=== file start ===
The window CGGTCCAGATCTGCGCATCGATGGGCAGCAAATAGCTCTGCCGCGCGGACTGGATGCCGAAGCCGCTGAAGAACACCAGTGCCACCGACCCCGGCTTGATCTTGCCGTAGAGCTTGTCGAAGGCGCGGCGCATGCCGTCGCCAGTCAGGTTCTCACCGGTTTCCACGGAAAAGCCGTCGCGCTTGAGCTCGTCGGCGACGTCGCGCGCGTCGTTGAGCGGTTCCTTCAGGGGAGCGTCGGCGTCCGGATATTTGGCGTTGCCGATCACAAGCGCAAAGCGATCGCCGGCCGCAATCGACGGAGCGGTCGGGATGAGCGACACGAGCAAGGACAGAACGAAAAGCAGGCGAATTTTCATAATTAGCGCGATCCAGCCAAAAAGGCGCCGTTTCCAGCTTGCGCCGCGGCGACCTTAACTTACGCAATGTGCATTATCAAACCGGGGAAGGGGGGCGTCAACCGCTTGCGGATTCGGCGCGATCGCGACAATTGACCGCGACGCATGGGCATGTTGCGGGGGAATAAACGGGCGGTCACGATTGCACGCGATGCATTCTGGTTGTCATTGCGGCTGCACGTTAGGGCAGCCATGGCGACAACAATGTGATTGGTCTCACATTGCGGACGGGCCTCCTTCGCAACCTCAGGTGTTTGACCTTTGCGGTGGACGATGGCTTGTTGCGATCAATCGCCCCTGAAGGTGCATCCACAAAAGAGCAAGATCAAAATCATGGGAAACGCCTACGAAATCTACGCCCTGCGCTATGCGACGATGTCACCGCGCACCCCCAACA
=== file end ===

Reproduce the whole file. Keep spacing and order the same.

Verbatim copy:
The window CGGTCCAGATCTGCGCATCGATGGGCAGCAAATAGCTCTGCCGCGCGGACTGGATGCCGAAGCCGCTGAAGAACACCAGTGCCACCGACCCCGGCTTGATCTTGCCGTAGAGCTTGTCGAAGGCGCGGCGCATGCCGTCGCCAGTCAGGTTCTCACCGGTTTCCACGGAAAAGCCGTCGCGCTTGAGCTCGTCGGCGACGTCGCGCGCGTCGTTGAGCGGTTCCTTCAGGGGAGCGTCGGCGTCCGGATATTTGGCGTTGCCGATCACAAGCGCAAAGCGATCGCCGGCCGCAATCGACGGAGCGGTCGGGATGAGCGACACGAGCAAGGACAGAACGAAAAGCAGGCGAATTTTCATAATTAGCGCGATCCAGCCAAAAAGGCGCCGTTTCCAGCTTGCGCCGCGGCGACCTTAACTTACGCAATGTGCATTATCAAACCGGGGAAGGGGGGCGTCAACCGCTTGCGGATTCGGCGCGATCGCGACAATTGACCGCGACGCATGGGCATGTTGCGGGGGAATAAACGGGCGGTCACGATTGCACGCGATGCATTCTGGTTGTCATTGCGGCTGCACGTTAGGGCAGCCATGGCGACAACAATGTGATTGGTCTCACATTGCGGACGGGCCTCCTTCGCAACCTCAGGTGTTTGACCTTTGCGGTGGACGATGGCTTGTTGCGATCAATCGCCCCTGAAGGTGCATCCACAAAAGAGCAAGATCAAAATCATGGGAAACGCCTACGAAATCTACGCCCTGCGCTATGCGACGATGTCACCGCGCACCCCCAACA